Biomineralization: Ion Transport and Control Processes

Robert D. Roer, Shai Shaked, Amir Sagi

Research output: Chapter in Book/Report/Conference proceedingChapterpeer-review

Abstract

Crustaceans possess an exoskeleton, but unlike mollusks, the exoskeleton does not grow incrementally with the growth of the soft tissues within. The crustacean exoskeleton must be periodically molted or shed to accommodate growth. This presents a unique challenge to this taxon. The exoskeleton or cuticle is, in most species, an organic/mineral composite material. The mineral serves to harden and strengthen the composite, but the mineral must also be labile to allow it to be resorbed in preparation for each molt. This dichotomy and the precise timing of the demineralization and subsequent remineralization of the exoskeleton make the crustacean cuticle an excellent model system for the study of the processes of biomineralization and its control.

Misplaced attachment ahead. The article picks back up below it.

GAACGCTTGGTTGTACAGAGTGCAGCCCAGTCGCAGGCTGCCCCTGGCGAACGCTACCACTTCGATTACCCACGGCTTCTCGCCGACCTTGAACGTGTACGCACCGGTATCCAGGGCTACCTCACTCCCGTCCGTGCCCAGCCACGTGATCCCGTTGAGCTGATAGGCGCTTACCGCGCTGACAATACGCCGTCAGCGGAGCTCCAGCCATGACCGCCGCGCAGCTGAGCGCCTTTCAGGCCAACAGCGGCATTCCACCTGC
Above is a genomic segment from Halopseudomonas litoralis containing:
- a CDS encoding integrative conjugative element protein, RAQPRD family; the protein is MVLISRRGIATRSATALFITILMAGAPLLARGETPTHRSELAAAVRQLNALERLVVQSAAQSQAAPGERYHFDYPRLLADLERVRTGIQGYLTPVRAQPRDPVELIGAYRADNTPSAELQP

Original languageEnglish
Title of host publicationFrontiers in Invertebrate Physiology
Subtitle of host publicationA Collection of Reviews: Volume 2: Crustacea
PublisherApple Academic Press
Pages275-326
Number of pages52
Volume2
ISBN (Electronic)9781000900088
ISBN (Print)9781774914021
DOIs
StatePublished - 1 Jan 2024

Keywords

  • biomineralization
  • cuticle
  • ion transport processes
  • mandibular formation
  • mineralization
  • molt cycle
  • non-calcareous minerals
  • postmolt deposition

ASJC Scopus subject areas

  • General Agricultural and Biological Sciences

Fingerprint

Dive into the research topics of 'Biomineralization: Ion Transport and Control Processes'. Together they form a unique fingerprint.

Cite this